Christine’s last word of advice to all of the BEGINNERS, was to not rush out and join a Bridge Club the minute you returned home. (She knew they’d eat us alive… well at least the real novices in the crowd, like me!) She suggested that we take more lessons before frustrating the more advanced players with our lack of knowledge and finesse. (Good advice, right?) Of course, the entire time we had been away, we were sending out CRUISE NEWS emails telling our friends at home that we couldn’t wait to get home to start playing bridge with them. I’ll bet you think you know how that turned out, don’t you? You’ll have to read next week’s Tender Tuesday’s installment to find out whether BRIDGE is still alive and well in our lives, and that of our partners…

Remember, there is a FOLLOW button at the bottom of the BLOG ROLL (on the right hand side of the screen). If you click on it, it will subscribe you to my blog and you’ll receive an email, each time a new posting is up (in case you want to catch it). As well, at the end of each blog post there is some small print and in there is a place to click Comments. Many of you sent comments directly by email (which was awesome to receive- thank you), but it would be lovely to receive your stories and feedback right on the blog site for all to read and share. DON’T BE SHY! WE WANT TO READ HOW THESE POSTS RELATE TO YOU AND WHAT YOUR TENDER MOMENTS ARE! Thanks for visiting everyone!

 

 

TENDER TUESDAYS

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CRUISE SHIP BRIDGE

-The GOOD, The BAD & The UGLY!

Part 1

Last fall, my husband and I embarked on a trip of a lifetime. Our cruise ship left Vancouver, British Columbia and travelled through the South Pacific Ocean and Islands, ending up in Sydney, Australia. But that was only the first leg of the trip. We then circumnavigated the entire continent of Australia visiting Bali, Indonesia and Komodo Island, as well. The entire cruise lasted 58 days! And I know what you’re thinking… What could this couple possibly do on a small ship (1200 passengers) with all those sea days between ports? Well, let me tell you, we were never bored; in fact, husband Ryan often complained of being over-scheduled! (I think our activities and classes may have overlapped with Happy Hour!)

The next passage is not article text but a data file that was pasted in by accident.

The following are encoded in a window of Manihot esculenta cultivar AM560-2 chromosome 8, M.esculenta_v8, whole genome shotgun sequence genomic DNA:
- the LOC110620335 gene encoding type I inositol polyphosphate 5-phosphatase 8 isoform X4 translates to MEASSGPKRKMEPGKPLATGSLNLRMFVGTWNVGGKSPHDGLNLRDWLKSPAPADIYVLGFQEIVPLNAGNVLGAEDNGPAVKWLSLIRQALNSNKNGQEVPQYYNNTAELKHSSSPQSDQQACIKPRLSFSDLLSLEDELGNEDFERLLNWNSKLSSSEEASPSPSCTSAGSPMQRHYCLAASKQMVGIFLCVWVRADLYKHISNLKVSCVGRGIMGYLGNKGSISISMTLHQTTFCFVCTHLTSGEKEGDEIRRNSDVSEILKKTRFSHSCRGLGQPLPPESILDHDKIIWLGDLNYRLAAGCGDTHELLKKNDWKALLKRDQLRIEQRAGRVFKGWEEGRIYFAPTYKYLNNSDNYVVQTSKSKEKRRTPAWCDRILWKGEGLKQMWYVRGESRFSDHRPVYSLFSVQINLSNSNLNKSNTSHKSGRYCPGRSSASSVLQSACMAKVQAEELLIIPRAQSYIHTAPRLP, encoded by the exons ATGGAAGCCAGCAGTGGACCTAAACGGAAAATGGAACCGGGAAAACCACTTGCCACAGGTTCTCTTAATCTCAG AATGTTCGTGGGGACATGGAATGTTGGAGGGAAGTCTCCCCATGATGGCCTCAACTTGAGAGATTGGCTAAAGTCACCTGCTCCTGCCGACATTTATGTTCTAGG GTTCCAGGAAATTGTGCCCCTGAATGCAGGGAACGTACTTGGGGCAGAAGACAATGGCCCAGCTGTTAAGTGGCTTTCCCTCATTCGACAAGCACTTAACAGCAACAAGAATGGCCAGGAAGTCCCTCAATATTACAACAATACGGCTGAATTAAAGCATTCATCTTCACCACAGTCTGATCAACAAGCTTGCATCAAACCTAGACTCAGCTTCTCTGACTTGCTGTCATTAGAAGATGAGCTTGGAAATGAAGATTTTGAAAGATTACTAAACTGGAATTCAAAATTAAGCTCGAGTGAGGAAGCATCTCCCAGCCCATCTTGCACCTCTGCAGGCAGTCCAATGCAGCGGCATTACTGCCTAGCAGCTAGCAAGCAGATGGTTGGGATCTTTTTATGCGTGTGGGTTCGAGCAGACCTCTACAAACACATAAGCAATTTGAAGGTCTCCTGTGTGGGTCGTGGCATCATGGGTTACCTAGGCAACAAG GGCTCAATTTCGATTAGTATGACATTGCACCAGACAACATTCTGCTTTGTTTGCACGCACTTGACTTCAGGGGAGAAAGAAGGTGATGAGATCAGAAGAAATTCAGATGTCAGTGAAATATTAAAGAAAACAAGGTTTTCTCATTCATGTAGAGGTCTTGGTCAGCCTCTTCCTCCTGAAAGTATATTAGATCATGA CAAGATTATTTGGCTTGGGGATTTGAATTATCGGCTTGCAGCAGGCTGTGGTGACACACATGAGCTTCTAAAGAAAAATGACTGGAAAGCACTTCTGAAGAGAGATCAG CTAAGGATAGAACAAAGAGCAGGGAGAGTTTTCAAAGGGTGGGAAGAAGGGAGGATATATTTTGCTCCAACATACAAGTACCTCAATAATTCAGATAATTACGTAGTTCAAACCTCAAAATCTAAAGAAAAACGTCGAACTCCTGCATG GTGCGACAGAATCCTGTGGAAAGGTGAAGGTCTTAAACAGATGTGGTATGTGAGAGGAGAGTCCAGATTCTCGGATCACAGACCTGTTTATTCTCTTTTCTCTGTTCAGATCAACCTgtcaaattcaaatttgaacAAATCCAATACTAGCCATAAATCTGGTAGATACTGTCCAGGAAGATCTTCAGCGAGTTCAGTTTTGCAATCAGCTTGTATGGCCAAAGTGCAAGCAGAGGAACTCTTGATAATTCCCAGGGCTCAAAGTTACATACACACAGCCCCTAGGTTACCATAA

We met a wonderful B.C. couple from Tsawwassen over dinner on the second night out and, discovered that their stateroom was across the hall from us. And wouldn’t you know it? They played BRIDGE and mentioned that they were attending the advanced class on sea days, but the instructors would be holding a beginner class and we should try it. Now, you have to understand, my husband, Ryan was the kind of student that spent a good portion of his scholarly days in the University Students’ Lounge playing BRIDGE. (Of course he did!) I, on the other hand, the more studious type, never played BRIDGE (or any other card game for that matter). Our new friends convinced us to take advantage of this opportunity and promised to mentor us by playing practice games between lessons. I don’t know why, but I wasn’t reluctant in the least to sign up. I romantically visualized my husband and I playing with friends at home during the winter and in anchorages on long summer evenings. Fortunately, my somewhat brusque husband agreed to be my partner for the lessons, pretty much the only activity he did with his darling wife, without any grumblings … (Okay, so Cha-Cha wasn’t his thing!)

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In retrospect, I now see how BRIDGE lessons seemed to take over our cruise life. I had to be up early enough to squeeze in a workout and shower before our lesson, and Ryan had to be connected, via internet, with work. He always made time for a hearty cruise style breakfast and if possible, attended a guest speaker talk (You know… those engrossing series about astronomy, global warming, and all that other fascinating stuff…) In fact, he’d usually slide into his seat, just as the lesson would begin, munching on sticky pastries, of course!